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Industrial accidents: What causes combustible dust explosions?

On Behalf of | Apr 4, 2018 | Uncategorized |

Allowing the accumulation of combustible dust in manufacturing facilities can lead to deadly explosions. The Occupational Safety and Health Administration proposed over $90,000 in penalties for an Illinois pallet maker some months ago for exposing employees to the dangers of potential industrial accidents. Advisers at the safety agency say there are five elements required for the dust to become combustible.

Fires typically need fuel, heat and an oxidizer, and for a dust explosion, these are made up of dust, heat and oxygen. If the dust particles are dispersed in sufficient concentration and quantity and it forms a confined dust cloud, a deadly explosion can follow. Other influential factors include the dust particle size, ambient humidity, the moisture content of the dust, and the oxygen level in the air.

OSHA warns that dust accumulation must be prevented in plants that are particularly at risk. These include industries that work with wood, pulp, paper, furniture, rubber and tire manufacturing. Also at risk are facilities where fertilizer, grain, tobacco or plastics are processed, along with coal and fossil fuel power generation and metal processing like zinc, iron, chromium, magnesium and aluminum. Dangers are also present in agriculture, recycling, chemicals, pharmaceuticals, pesticides, textiles and food manufacturing.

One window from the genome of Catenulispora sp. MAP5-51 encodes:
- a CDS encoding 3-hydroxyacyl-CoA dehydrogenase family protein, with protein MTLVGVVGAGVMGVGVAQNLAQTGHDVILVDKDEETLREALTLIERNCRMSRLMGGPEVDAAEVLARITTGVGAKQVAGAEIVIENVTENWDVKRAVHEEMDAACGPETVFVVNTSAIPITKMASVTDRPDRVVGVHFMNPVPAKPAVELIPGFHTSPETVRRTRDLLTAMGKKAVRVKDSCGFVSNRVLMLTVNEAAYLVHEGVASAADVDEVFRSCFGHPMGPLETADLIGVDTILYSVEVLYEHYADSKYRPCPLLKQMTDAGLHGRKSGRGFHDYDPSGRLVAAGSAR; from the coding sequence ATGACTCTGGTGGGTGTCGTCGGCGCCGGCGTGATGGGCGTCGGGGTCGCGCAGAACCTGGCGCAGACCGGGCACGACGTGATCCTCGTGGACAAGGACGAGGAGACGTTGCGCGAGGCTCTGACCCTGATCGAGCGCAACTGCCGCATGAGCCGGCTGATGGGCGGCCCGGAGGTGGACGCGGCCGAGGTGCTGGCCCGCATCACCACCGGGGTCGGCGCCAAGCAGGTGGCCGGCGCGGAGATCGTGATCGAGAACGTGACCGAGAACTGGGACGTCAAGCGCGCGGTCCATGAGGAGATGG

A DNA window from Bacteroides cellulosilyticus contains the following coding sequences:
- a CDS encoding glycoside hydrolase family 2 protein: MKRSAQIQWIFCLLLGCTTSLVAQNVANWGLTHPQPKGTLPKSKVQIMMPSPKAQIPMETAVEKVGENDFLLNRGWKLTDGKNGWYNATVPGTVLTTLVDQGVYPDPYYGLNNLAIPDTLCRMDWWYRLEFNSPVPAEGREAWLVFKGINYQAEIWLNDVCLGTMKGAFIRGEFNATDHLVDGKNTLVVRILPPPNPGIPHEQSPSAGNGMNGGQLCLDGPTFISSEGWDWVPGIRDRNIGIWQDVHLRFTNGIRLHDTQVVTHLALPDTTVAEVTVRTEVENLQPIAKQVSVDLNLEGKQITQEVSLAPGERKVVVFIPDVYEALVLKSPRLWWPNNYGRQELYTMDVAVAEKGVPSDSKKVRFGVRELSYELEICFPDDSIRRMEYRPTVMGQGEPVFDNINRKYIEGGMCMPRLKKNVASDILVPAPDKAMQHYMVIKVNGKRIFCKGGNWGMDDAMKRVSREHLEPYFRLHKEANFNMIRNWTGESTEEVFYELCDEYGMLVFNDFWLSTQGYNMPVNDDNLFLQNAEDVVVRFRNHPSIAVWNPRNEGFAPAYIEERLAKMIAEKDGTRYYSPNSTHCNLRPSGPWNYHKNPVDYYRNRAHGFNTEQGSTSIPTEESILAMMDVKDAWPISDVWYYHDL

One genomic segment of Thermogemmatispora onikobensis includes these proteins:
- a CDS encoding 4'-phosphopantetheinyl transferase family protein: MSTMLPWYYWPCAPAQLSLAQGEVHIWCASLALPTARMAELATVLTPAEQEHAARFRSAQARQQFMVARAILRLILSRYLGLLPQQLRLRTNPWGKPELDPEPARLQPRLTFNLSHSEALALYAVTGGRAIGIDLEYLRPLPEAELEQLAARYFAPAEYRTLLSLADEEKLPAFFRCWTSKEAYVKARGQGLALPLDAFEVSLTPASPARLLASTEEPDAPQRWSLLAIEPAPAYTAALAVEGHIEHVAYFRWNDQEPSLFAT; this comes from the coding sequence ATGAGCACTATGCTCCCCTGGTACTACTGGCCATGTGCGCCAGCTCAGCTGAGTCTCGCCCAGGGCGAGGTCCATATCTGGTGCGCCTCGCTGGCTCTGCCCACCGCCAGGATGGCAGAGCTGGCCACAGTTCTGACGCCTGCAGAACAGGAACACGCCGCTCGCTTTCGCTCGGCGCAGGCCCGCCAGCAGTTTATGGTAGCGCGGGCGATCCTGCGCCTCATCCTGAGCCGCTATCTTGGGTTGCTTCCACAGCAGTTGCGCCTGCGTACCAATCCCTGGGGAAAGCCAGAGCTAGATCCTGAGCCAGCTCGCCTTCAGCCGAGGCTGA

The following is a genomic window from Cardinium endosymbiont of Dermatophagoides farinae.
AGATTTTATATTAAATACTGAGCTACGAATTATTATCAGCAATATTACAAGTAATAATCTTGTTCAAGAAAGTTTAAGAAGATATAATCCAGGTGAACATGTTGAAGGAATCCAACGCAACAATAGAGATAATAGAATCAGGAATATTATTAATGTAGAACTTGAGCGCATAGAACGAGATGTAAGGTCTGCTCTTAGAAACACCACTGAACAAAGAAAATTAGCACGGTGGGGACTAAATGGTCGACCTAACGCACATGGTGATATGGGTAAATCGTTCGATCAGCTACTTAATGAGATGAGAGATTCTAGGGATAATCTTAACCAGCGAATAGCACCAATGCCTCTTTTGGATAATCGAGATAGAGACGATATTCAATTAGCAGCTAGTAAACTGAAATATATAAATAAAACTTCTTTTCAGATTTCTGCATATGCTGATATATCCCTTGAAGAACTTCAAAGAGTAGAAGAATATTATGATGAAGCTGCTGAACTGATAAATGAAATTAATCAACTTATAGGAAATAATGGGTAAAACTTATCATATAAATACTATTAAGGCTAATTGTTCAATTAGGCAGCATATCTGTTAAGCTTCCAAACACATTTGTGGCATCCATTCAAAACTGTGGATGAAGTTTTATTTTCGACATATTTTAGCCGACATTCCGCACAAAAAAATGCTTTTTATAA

The extensive list of danger zones underscores the importance of complying with safety rules related to combustible dust accumulation. Victims of industrial accidents such as explosions could suffer catastrophic injuries that might leave them disabled. An experienced Illinois workers’ compensation attorney can assist with the navigation of workers’ compensation benefits claims to obtain maximum coverage of medical expenses and lost income. If applicable, vocational training might be an added benefit.

Source:, “OSHA Cites Illinois Company for Combustible Dust Hazards and Other Violations“, March 20, 2018

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